Why are plays better than movies?
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Not all plays are better than all movies, and not all movies are better than all plays. One of the best things about many plays is that they are the inspiration of a single author, like Shakespeare or Tennessee Williams or David Mamet or George Bernard Shaw. One of the worst things about many movies is that they are put together by a committee. Good plays are often much more sincere than movies because the actors present them in a single performance which is uninterrupted except for an intermission. Movies, on the other hand, are put together piecemeal. The actors often do not even understand the scene they are involved in, because the scenes are not always shot in the order in which they appear in the original script or in the shooting script. The scenes in the shooting script are given numbers, and several scenes may be shot which do not have consecutive numbers, simply because they all occur in the same set. The film editor has a great deal of importance in determining how the finished film will look. But so do the director and the chief photographer. And the producer is always interfering because he is concerned about the budget.
Many movies are created just to make money or to give a star something to do. A moviegoer gets to recognize the various stereotyped plots, such as the love-comedy, the gangster flick, the revenge story, and so on. Nowadays there are many movies that rely on special effects intended to wow the viewer but totally lacking in sincerity. If an intelligent person is looking for dramatic entertainment with sincerity of emotional content, originality, intellectual value, and thematic significance, he or she may be motivated to see a good play performed by live actors who believe in what they are doing.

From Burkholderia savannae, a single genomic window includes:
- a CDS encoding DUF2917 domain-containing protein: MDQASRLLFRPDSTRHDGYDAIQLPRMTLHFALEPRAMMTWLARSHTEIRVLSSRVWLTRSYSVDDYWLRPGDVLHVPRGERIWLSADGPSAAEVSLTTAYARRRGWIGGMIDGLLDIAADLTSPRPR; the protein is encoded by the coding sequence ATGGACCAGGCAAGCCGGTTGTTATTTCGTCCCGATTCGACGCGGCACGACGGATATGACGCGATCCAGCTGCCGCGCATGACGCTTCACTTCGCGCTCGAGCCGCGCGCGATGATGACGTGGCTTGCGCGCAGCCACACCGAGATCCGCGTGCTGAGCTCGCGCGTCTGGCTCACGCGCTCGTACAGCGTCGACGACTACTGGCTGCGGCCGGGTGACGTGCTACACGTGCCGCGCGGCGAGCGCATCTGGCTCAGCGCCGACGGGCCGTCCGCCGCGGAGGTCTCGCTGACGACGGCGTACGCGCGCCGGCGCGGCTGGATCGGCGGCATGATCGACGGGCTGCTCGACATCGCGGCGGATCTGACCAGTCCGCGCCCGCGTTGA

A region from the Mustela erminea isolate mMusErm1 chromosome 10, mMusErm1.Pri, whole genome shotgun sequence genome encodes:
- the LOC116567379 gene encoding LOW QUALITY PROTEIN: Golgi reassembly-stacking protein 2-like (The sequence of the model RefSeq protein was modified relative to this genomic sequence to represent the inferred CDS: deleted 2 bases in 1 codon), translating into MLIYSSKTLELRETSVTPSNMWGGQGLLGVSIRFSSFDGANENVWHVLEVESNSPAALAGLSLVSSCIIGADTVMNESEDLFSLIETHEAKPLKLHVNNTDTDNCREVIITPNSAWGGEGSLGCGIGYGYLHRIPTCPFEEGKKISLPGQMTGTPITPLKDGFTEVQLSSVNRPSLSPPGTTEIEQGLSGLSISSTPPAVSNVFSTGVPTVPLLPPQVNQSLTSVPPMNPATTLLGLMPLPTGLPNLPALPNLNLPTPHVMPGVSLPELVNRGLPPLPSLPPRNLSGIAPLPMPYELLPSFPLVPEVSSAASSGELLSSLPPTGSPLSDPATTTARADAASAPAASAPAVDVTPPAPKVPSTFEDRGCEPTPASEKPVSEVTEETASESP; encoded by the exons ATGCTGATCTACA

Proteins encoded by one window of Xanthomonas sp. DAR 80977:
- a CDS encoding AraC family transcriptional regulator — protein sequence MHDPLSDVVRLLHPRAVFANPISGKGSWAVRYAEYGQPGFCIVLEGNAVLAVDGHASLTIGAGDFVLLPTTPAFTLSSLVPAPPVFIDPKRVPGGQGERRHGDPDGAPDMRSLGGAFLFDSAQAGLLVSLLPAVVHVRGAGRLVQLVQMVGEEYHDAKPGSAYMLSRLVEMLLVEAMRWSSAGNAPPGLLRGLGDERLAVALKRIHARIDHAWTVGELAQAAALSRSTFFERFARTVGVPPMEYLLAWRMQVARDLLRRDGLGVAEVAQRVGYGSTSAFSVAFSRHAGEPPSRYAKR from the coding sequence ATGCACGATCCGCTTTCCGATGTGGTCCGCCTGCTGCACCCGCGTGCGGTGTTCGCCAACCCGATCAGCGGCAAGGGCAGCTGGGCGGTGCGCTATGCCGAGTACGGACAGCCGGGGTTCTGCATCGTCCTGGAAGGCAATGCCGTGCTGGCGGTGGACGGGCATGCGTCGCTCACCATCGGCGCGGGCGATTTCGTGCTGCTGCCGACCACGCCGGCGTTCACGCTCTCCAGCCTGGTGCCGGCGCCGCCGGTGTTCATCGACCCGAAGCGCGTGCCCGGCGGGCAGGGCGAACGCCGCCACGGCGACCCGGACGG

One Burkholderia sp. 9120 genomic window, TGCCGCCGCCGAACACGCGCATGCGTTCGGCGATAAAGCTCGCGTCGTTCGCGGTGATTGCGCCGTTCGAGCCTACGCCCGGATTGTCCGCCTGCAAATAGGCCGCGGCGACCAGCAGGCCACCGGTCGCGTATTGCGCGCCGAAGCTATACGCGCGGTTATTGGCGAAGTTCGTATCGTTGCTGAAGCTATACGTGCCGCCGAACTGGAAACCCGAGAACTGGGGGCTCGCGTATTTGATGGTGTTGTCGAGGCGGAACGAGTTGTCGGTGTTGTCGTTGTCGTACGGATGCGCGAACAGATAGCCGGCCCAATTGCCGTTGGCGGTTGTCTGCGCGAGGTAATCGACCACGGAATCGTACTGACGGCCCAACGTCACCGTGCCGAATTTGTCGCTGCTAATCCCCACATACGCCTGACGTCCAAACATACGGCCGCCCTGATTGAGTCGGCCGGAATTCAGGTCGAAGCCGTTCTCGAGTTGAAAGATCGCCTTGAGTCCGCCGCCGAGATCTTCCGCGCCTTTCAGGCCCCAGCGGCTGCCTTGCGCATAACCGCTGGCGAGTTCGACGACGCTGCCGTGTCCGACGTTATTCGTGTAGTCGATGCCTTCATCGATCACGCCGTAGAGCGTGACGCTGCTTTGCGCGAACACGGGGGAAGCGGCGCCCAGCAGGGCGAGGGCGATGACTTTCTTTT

There are many young men and women who try to pursue a theatrical profession whose early years will of necessity be spent in working in live theater, either as actors or writers. These people deserve to be supported and encouraged because they represent the future of drama. Even attending a play produced in a little theater with fewer than a hundred seats can be a pleasant and stimulating experience for the viewer. There is a feeling of "sharing" with the audience and "sharing" with the performers. Going to a movie can be a disappointing experience because it is "canned entertainment" put together to make money and sell popcorn. The development of megaplexes has only made the moviegoing experience more mechanized and unrewarding. Many of the best movies, such as A Streetcar Named Desire and Cat on a Hot Tin Roof were originally stage plays.
William Goldman, who wrote Butch Cassidy and the Sundance Kid among a number of other excellent films, wrote an enlightening book about Hollywood moviemaking titled Adventures in the Screen Trade. Please refer to the link below.
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